Recyling. It’s good for the bottle, it’s good for the can. And apparently, it’s good for the set-top box you sent back to the cable company when you decided to cut the cord. Mohu uses the material to manufacture a portion of its latest over-the-air TV antenna. Be aware, however, that this is a non-amplified model. If you live far from broadcast towers, you might want to look at an amplified antenna.
For $40, you get one Mohu ReLeaf antenna, a 10-foot coax cable, and four push pins (for mounting the antenna on the wall). After removing the ReLeaf antenna from the box, you’ll see a mysterious set of solid and dotted lines printed on the bottom of the packaging. Visiting the site reveals instructions on how to turn the box into a stand for the ReLeaf, driving home Mohu’s attempt to produce an eco-friendly product.
The ReLeaf is a multi-directional antenna, meaning you can mount it on a wall or window and not worry about pointing it in the direction of local broadcast towers. That said, it’s still important to have a general idea of where those towers are located. You can use the website Antenna Web, enter your address, and view a list of stations available in your area, along with the direction and distance of broadcast towers.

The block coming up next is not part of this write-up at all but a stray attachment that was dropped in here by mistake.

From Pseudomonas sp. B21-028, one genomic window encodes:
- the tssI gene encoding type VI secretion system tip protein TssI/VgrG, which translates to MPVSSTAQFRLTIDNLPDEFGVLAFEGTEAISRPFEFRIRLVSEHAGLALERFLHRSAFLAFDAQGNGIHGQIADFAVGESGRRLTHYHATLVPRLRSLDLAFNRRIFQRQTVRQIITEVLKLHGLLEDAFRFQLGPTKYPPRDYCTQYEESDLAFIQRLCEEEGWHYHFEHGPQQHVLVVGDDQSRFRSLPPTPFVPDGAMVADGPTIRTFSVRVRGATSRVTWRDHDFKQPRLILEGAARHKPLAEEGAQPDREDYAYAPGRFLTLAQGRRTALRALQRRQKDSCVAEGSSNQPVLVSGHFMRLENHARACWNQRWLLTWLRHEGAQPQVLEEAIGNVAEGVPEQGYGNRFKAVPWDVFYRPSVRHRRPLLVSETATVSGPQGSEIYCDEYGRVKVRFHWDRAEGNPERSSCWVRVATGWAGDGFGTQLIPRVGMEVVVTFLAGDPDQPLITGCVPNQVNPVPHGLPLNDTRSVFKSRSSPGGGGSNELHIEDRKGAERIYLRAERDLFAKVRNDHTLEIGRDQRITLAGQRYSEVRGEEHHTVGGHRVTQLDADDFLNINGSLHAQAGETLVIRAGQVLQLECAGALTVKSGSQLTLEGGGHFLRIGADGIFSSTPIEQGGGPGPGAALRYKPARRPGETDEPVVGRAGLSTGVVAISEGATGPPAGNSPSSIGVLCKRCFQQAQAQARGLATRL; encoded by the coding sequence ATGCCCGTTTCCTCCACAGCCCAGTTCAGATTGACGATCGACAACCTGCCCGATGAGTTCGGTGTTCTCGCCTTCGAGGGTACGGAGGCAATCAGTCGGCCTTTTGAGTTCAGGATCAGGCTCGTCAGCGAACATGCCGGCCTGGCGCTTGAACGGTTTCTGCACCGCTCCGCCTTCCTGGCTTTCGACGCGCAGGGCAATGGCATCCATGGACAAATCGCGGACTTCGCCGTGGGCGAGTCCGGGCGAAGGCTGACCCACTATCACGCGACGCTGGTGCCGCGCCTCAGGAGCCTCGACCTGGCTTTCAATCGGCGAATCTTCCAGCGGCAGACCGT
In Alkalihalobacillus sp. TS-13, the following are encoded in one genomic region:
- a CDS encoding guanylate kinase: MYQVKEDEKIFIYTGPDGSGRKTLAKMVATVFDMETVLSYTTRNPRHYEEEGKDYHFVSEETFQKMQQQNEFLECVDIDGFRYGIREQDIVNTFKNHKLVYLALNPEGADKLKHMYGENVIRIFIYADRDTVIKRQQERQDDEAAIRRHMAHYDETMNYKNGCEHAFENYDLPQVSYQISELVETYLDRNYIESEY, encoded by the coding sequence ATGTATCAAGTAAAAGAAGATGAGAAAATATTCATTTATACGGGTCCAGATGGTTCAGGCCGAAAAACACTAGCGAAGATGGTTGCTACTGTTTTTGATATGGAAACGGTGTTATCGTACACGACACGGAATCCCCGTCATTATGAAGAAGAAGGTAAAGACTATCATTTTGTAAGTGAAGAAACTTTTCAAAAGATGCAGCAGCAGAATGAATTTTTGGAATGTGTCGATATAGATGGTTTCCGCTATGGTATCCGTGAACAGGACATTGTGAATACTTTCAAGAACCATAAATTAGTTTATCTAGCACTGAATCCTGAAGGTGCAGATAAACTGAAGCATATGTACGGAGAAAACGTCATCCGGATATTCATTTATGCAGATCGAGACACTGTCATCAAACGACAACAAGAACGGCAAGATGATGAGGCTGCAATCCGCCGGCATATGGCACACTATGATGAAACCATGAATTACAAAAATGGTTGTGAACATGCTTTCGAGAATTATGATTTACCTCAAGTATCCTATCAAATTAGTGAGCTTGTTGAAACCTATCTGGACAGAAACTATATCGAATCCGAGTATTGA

Mohu uses recycled materials in its packaging, and gives you the opportunity to further reuse it by turning the box into an antenna stand.
Setting up ReLeaf is a straightforward process: Unbox, mount, connect, and use your TV’s menu to search for channels. Because the ReLeaf isn’t an amplified antenna, you don’t have to worry about providing power to the antenna to boost signal range. That is also one of its shortcomings, of course, but there’s no point in paying extra for a feature you don’t need.
Mohu pegs the ReLeaf’s range at 30 miles; in my tests, however, I was able to pick up signals originating 41 miles away with clarity. Out of the 31 available channels available in my area, the ReLeaf picked up 25. That was a tie for the most channels received by any antenna I’ve tested. Out of those 25 channels, 24 were digital and one was analog. The analog channel also happened to be the only one that suffered from poor picture and audio. All the other channels were clear.
ReLeaf received all HD (both 1080p and 720p) feeds from my local ABC, CBS, NBC, and Fox affiliates. Additionally, Mohu says the ReLeaf is 4K UHD ready for whenever over-the-air broadcasts begin streaming in ultra-high definition. That might be an important feature, assuming you own a 4K TV, but it might also be years before 4K broadcasts start.
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